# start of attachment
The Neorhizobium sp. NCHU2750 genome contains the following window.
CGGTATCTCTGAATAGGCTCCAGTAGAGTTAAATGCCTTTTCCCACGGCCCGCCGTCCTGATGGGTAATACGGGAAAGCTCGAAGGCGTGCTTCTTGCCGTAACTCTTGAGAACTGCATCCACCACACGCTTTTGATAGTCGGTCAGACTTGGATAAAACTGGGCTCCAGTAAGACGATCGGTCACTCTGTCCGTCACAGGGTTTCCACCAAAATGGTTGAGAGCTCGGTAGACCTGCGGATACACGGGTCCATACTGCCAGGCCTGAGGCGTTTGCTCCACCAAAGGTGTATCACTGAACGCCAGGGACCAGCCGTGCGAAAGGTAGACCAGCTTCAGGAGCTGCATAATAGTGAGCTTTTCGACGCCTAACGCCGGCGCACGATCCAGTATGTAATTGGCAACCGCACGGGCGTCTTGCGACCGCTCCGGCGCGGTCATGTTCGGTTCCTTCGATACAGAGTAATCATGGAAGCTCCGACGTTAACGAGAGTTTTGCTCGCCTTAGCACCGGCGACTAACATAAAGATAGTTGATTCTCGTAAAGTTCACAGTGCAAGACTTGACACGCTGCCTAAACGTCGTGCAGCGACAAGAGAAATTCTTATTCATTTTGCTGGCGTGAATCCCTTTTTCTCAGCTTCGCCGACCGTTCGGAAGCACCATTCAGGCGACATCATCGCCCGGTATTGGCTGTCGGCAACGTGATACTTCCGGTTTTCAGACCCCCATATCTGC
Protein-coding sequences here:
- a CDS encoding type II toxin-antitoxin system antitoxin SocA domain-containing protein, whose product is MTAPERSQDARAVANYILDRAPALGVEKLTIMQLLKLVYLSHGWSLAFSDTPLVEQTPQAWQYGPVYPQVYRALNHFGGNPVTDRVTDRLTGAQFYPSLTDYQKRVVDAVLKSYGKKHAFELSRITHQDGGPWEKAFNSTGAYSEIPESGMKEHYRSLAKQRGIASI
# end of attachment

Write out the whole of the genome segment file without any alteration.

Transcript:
The Neorhizobium sp. NCHU2750 genome contains the following window.
CGGTATCTCTGAATAGGCTCCAGTAGAGTTAAATGCCTTTTCCCACGGCCCGCCGTCCTGATGGGTAATACGGGAAAGCTCGAAGGCGTGCTTCTTGCCGTAACTCTTGAGAACTGCATCCACCACACGCTTTTGATAGTCGGTCAGACTTGGATAAAACTGGGCTCCAGTAAGACGATCGGTCACTCTGTCCGTCACAGGGTTTCCACCAAAATGGTTGAGAGCTCGGTAGACCTGCGGATACACGGGTCCATACTGCCAGGCCTGAGGCGTTTGCTCCACCAAAGGTGTATCACTGAACGCCAGGGACCAGCCGTGCGAAAGGTAGACCAGCTTCAGGAGCTGCATAATAGTGAGCTTTTCGACGCCTAACGCCGGCGCACGATCCAGTATGTAATTGGCAACCGCACGGGCGTCTTGCGACCGCTCCGGCGCGGTCATGTTCGGTTCCTTCGATACAGAGTAATCATGGAAGCTCCGACGTTAACGAGAGTTTTGCTCGCCTTAGCACCGGCGACTAACATAAAGATAGTTGATTCTCGTAAAGTTCACAGTGCAAGACTTGACACGCTGCCTAAACGTCGTGCAGCGACAAGAGAAATTCTTATTCATTTTGCTGGCGTGAATCCCTTTTTCTCAGCTTCGCCGACCGTTCGGAAGCACCATTCAGGCGACATCATCGCCCGGTATTGGCTGTCGGCAACGTGATACTTCCGGTTTTCAGACCCCCATATCTGC
Protein-coding sequences here:
- a CDS encoding type II toxin-antitoxin system antitoxin SocA domain-containing protein, whose product is MTAPERSQDARAVANYILDRAPALGVEKLTIMQLLKLVYLSHGWSLAFSDTPLVEQTPQAWQYGPVYPQVYRALNHFGGNPVTDRVTDRLTGAQFYPSLTDYQKRVVDAVLKSYGKKHAFELSRITHQDGGPWEKAFNSTGAYSEIPESGMKEHYRSLAKQRGIASI